Old Town may lose liquor store
March 10, 2011
The Swede Alley liquor store may close this July.
The Utah Department of Alcoholic Beverage Control must find a way to cut about $2.2 million from its budget under a current proposal from the Utah State Legislature. As part of its plan, the department would close five stores. The Swede Alley location is on that list.
Vickie Ashby, public information officer for the department, said all 45 state liquor stores are profitable, so the popularity of the Swede Alley store is somewhat irrelevant.
The department does not enjoy a portion of sales from the stores. Its budget is allocated by the legislature. It therefore does not make these decisions the same way a corporation might.
With a concern for fairness and efficiency, the department created a list of criteria to evaluate every store in the state. They include: which stores are bonded, sales volume, net profits, employee productivity, store size, recommendations from the legislative Auditor General, proximity to other stores and population density of the community.
When ranked by these criteria, Swede Alley was No. 7 on the list. Because stores in rural areas slated for closure convinced lawmakers to spare them, Park City was bumped to No. 5, she said.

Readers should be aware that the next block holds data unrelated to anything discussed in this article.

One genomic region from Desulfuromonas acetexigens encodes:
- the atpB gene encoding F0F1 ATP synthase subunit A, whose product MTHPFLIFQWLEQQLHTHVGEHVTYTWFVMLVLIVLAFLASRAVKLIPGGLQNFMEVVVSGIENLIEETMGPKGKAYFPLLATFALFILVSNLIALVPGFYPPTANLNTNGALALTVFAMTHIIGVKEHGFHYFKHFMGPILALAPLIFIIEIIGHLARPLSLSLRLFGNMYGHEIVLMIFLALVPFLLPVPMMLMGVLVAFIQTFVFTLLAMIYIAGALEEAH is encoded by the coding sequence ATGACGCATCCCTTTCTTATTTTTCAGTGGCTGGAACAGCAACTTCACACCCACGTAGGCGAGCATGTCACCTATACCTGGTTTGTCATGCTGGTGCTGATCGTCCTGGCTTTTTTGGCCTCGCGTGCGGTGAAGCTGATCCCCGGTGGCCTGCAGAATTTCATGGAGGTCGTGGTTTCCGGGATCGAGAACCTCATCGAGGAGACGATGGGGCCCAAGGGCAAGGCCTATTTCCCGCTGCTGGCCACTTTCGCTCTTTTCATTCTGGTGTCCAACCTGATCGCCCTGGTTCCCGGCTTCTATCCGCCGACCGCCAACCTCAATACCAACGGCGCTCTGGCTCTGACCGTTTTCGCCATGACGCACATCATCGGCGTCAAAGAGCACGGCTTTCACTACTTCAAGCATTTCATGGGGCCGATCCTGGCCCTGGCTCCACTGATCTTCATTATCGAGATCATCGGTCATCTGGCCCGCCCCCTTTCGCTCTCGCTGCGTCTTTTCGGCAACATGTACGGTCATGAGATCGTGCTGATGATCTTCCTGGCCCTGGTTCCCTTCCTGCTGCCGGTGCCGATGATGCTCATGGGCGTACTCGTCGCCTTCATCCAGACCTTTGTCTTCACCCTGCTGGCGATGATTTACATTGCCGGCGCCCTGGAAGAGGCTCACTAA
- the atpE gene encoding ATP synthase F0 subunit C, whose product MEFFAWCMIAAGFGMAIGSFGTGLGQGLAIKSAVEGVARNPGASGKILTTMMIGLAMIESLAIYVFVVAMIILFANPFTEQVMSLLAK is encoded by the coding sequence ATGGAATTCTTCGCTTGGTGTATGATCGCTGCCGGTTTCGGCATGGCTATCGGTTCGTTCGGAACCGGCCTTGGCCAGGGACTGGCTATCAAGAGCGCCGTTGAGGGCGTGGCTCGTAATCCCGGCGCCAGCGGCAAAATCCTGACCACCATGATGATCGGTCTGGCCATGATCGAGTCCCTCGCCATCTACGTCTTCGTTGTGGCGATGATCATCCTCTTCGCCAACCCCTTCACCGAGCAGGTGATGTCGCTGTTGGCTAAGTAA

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The last three criteria played the biggest role in the decision, she said. Park City is a small community with another store on Snow Creek Drive and the Auditor General found the proximity unnecessary.
The list is only a recommendation made by department staff. The Alcoholic Beverage Control Commission will evaluate the proposals at its March 25 meeting after its final budget is approved by the Legislature March 10.
The public can give input on the proposals to the Legislature now, and to the commission via Ashby prior to the 25th, she said.
Another cost-cutting measure is to reduce the hours of all stores to a total of eight. That means the two remaining Park City-area locations would only be open from 11 a.m. to 7 p.m., or noon to 8 p.m., Ashby said.
Mayor Dana Williams said he was confused and surprised by the news.
During ski season, Park City’s density swells. The close proximity of the stores is needed to accommodate destination visitors during those peak months, he explained.
"That store is as busy as can be. I’m very surprised," he said. Williams said the city would oppose the recommendation to the Legislature.
Alison Butz, executive director of the Historic Park City Alliance representing the interests of Old Town businesses, said the plan would hurt Old Town residents, and especially guests to Old Town.
"It’s unfortunate. That stores makes a profit," she said. "It’s definitely an asset." Park City encourages walkability, and having to go further to find a store discourages that, she added.